When the wolf was near the thicket he saw a bundle in a plum bush and sniffed toward it. The scent was not like any he had smelled, so he became curious and wanted to know what was in the bundle. He asked the turtle to wait. The turtle. said he would when he came to the marsh. The wolf walked around the bush and eyed the bundle with care. Then he reared against the bush and sniffed at it, but still he was puzzled. He jumped to pull the bundle down, but did not reach it and the thorns on the bush pricked him. Again he jumped, and again the thorns pricked him. This made him angry and he determined to get the bundle.

He jumped many times. Each time the thorns pricked him and made many wounds on his back and sides. Finally, he pulled the bundle down. He was so angry that he shook it from side to side and it flopped against his sides. The bundle was a young woman's menstrual bundle and it smeared its contents into the wounds of the wolf. This made him itch so that he must scratch himself, but the more he scratched the more he itched. He scratched and scratched, until he tore his fur clothing and his blood flowed and he forgot the race. The turtle ran to the marsh and there waited for the wolf a long time. He thought that the wolf had tricked him and gone on to the hill.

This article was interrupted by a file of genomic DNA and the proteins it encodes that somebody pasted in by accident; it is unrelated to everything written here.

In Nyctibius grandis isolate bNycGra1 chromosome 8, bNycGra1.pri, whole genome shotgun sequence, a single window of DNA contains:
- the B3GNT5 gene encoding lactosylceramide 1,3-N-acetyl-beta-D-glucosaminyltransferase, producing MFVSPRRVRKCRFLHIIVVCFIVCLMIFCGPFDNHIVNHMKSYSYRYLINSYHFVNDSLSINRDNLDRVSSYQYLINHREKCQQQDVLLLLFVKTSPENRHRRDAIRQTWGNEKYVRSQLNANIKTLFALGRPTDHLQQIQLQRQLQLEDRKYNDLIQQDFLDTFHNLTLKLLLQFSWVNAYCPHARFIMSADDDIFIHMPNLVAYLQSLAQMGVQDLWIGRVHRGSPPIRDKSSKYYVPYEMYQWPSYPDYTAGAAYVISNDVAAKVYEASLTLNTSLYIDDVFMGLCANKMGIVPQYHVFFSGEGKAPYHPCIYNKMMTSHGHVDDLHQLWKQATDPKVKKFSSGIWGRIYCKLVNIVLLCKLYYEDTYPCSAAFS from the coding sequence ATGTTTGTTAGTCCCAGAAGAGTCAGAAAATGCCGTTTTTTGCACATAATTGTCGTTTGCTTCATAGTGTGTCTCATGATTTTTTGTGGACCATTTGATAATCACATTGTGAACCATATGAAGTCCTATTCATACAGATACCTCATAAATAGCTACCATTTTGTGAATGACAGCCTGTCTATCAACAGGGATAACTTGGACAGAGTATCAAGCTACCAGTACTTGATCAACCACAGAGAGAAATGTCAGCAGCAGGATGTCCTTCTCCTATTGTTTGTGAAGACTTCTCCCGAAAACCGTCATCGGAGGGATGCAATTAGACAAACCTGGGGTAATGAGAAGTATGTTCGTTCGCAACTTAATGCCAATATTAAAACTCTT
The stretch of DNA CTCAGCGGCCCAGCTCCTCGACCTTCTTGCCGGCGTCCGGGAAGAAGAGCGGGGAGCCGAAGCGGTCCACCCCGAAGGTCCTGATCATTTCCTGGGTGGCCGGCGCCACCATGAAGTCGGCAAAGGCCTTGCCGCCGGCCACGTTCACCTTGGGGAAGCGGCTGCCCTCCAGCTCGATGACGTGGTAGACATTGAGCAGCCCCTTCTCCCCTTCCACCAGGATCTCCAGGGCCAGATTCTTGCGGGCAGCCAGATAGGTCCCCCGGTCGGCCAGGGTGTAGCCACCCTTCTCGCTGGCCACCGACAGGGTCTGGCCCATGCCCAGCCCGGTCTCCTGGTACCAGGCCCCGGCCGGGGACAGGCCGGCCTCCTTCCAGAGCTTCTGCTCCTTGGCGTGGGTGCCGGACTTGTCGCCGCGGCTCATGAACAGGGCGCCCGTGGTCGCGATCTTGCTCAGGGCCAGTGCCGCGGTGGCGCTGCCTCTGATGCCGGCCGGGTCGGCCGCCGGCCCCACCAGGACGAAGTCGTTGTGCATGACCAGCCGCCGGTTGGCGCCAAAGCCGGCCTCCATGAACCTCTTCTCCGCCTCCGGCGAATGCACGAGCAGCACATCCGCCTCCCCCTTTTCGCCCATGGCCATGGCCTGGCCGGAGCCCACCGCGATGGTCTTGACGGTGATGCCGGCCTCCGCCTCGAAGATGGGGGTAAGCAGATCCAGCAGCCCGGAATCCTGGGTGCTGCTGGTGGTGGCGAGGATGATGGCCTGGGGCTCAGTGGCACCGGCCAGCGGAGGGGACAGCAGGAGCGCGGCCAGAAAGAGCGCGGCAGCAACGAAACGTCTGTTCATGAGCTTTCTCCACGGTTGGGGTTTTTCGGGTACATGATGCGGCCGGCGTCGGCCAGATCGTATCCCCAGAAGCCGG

He saw a puff ball; because it looked like white clay he thought he would trick the wolf and fool the young man with it. So he carried it back and showed it to the young man who said that the turtle was the first to show something as proof that he had been on the top of the hill.

When the lark ran by the thicket, he saw the wolf jumping and this encouraged him to run faster. When he came to the marsh, he saw the turtle waiting, and he was more encouraged, so he ran on to the top of the hill. Here he took a lump of yellow clay and ran to carry it back to the young man. When he was crossing the marsh, he stumble-d and dropped the clay into black mud. He picked it up, but was in too much of a hurry to clean the black mud from it. When he was near the young man, he saw the turtle sitting and smiling so he thought he had lost the race and wept. His tears washed the yellow clay from his mouth and made the. front of his clothes yellow while the mud made a black stripe on the yellow.